There is so much to see and do at Animal Kingdom, that it is hard to fit it all in, but one thing I would not want to miss is the wonderful and very spectacular ‘Festival of the Lion King,’ in Camp Minnie Mickey. We normally try to catch a performance later in the day, after we have visited most of the attractions. It is quite a long walk to the huge auditorium, but its well worth it, even if your feet are killing you by then. Try to arrive reasonably early as it gets pretty full and you can then choose where you sit.
The 1000 seat auditorium is now fully enclosed, and benefits from the addition of air conditioning. When we first visited Animal Kingdom it was open at the sides, and sometimes, during heavy showers or thunderstorms it was difficult to remain focused, because of the deafening noise of the rain and thunder. It could also be rather hot and humid, but now it is great.
The atmosphere is electric as the show starts, and the huge animatronic animals emerge from behind the curtains, accompanied by colourfully dressed cast members who sing and dance. Their tribal costumes are extravagant and stunning, with bold colours and vivid use of a variety of materials, and their typical African headdresses are very spectacular. There are 4 animatronic animals, Simba, who sits atop Pride Rock, a swaying giraffe, an elephant, and, in the jungle, Pumba and Timon. The theatre, which has 4 banks of seats, is then divided up so that each bank represents an animal – elephant, wart hog, lion and giraffe. The audience is encouraged to make appropriate noises for their allotted animal, and a member of the audience is coaxed down onto the floor to demonstrate their prowess at making animal noises. It is no problem for elephant or lion, but giraffe and warthog have a bit of a struggle. After a quick practice, this fast moving show is on the road.
There are acrobatic monkeys, in their startling orange striped costumes, who cavort and tumble on the trampoline that rolls out of the central area. They swing on the trapeze and provide a fast moving and intricate display of acrobatics. They tumble and twist and turn, whilst the song ‘Hakuna Matata’ plays. There is a high speed finale, and then, almost in the bat of an eyelid the trampoline is folded away and disappears.
The mood changes dramatically and the auditorium is filled with pounding drums. The lights are lowered and in come the tribal warriors on stilts, their spectacular costumes, red and yellow striped, grass skirts, topped off with feathered tribal headdresses. There is a fire show, with plumes of flame rising out of the central stage area. The whole floor looks to be alight, and there are spinning torches, surrounded by colorful dancers – but there is an air of foreboding. Fire eaters make us gasp as they swallow flames.
The mood changes yet again, and all is calm and lightness. A turquoise and red bird dances in front of us, the female lifted high into the air, spinning and swooping. They perform to the sounds of that beautiful duet, and one of my favourite songs, ‘Can you feel the love tonight?’ which is sung with such feeling that it brings a lump to your throat. It is enchanting and romantic, and a spine tingling moment as you listen to the glorious harmonies. The female bird spins high in the sky, and as she circles above the audience there is orchestral music – a world in perfect harmony, connected in the circle of life. This wonderfully emotive song is sung with great power and emotion – the whole auditorium is simply transfixed by the beauty and emotion of it all.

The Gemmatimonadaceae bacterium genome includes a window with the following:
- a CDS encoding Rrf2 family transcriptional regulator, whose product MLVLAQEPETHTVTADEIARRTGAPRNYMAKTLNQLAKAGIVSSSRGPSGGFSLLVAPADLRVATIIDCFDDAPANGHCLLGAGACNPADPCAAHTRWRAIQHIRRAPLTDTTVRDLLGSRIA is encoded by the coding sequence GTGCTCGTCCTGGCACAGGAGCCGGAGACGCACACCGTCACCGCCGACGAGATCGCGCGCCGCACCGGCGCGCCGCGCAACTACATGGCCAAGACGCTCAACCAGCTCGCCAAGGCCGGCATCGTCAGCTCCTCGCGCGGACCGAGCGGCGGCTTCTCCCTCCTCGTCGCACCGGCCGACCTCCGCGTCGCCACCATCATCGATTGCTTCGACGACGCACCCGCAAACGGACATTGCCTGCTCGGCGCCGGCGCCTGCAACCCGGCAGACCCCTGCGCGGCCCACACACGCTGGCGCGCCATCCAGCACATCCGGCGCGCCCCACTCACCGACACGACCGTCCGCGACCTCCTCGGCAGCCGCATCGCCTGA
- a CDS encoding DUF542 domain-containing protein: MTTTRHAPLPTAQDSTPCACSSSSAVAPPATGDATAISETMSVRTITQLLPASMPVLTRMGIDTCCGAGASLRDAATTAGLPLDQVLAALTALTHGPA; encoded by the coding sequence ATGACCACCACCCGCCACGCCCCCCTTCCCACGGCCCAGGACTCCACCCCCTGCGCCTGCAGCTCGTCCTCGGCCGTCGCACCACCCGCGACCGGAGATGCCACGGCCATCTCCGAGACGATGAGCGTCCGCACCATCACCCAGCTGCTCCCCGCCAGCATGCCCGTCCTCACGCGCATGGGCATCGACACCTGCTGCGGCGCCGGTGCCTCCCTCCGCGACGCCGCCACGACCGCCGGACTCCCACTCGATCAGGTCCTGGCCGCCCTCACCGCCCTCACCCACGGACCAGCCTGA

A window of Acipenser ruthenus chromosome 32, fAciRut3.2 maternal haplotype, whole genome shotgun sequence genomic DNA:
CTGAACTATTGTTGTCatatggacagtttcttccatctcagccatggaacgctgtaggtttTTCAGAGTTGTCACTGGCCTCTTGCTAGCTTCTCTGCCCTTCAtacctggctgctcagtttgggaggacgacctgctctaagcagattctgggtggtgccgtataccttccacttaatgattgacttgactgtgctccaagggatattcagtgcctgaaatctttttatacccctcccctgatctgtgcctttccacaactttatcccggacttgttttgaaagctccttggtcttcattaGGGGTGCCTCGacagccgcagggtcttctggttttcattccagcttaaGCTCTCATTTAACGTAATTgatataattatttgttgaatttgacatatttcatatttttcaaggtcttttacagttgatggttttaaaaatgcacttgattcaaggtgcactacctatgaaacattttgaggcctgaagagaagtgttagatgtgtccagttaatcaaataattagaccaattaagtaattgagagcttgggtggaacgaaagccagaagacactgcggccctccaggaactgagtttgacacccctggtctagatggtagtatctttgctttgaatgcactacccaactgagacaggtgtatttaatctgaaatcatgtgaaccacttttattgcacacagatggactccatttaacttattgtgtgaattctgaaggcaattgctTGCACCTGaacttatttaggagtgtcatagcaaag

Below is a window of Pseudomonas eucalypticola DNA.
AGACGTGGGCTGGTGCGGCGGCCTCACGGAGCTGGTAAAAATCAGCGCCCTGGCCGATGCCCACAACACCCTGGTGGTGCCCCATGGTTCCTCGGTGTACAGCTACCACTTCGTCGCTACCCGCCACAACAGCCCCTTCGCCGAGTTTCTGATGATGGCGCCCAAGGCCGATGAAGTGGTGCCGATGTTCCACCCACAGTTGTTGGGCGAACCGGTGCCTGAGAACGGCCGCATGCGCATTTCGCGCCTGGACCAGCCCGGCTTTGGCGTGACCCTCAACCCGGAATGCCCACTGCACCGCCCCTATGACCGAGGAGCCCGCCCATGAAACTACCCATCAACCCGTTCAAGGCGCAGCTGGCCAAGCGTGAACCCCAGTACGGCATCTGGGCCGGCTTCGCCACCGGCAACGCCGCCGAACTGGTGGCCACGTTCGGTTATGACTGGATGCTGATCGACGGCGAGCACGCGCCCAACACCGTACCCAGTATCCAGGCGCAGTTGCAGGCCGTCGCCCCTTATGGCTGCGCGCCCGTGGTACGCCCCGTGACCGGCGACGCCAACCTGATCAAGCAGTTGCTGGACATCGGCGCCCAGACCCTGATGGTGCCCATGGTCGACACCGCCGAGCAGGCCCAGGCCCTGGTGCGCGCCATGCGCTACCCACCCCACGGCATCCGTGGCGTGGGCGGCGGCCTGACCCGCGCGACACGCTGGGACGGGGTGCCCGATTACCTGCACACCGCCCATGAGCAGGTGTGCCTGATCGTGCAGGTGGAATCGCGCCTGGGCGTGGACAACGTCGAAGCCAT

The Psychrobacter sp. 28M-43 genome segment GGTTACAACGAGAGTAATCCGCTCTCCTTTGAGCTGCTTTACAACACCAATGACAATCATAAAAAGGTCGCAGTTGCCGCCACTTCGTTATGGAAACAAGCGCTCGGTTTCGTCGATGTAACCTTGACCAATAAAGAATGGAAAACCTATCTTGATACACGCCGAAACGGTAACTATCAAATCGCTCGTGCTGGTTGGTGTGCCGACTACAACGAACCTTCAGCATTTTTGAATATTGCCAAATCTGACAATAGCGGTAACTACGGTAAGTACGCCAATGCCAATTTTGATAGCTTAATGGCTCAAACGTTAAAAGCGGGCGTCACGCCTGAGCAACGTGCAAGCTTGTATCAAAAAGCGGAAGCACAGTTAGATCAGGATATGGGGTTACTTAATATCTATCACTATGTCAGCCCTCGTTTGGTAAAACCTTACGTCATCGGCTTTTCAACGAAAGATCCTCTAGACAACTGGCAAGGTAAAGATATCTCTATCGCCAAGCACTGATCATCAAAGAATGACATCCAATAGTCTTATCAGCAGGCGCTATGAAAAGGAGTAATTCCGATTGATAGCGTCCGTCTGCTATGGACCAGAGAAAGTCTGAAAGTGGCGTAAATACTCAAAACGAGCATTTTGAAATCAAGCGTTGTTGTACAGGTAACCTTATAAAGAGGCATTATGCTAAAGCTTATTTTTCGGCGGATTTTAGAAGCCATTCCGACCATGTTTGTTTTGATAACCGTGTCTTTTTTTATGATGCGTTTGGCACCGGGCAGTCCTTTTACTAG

Then it’s straight into the powerful, exciting and joyous ‘The Lion Sleeps Tonight’ with its rhythmic chorus of ‘Whimoweh!’ and everyone joins in the singing and clapping, with a parade of eager children drawn into the centre of the auditorium. More songs follow – Hakuna Matata – ‘no worries for the rest of your days’ – indeed your worries simply disappear in the magic of it all. The birds return for another beautiful song, followed by the powerfully song ‘Be Prepared’ when an atmosphere of menace and evil emanates.
Simba reappears and sings ‘I Just Can’t Wait to be King’ a happy, rhythmic song in which the whole audience participates. ‘The Circle of Life’ brings the ‘tingle’ factor once more, and delicate birds are brought out on tall sticks, swooping and gliding high above the audience. The finale, itself, is truly spectacular, engulfing you in song and music and dancing, drawing us all together in the circle of life. All too soon it is over, and the huge animatronic animals glide silently backstage. If you are quick, you might just get a photograph before they disappear.
I always leave with a feeling of great calm, awe and wonder, after this truly memorable show, which although offering just a brief taste of the magical musical, The Lion King, brings a visit to Animal Kingdom to a remarkably beautiful end. It is one of Disney’s best shows, combining wonderful sound systems, superb singers and dancers, remarkable animatronics, fast action, suspense, romance, and beautiful songs, in a way that only Disney can do. Don’t miss it, whatever you do.
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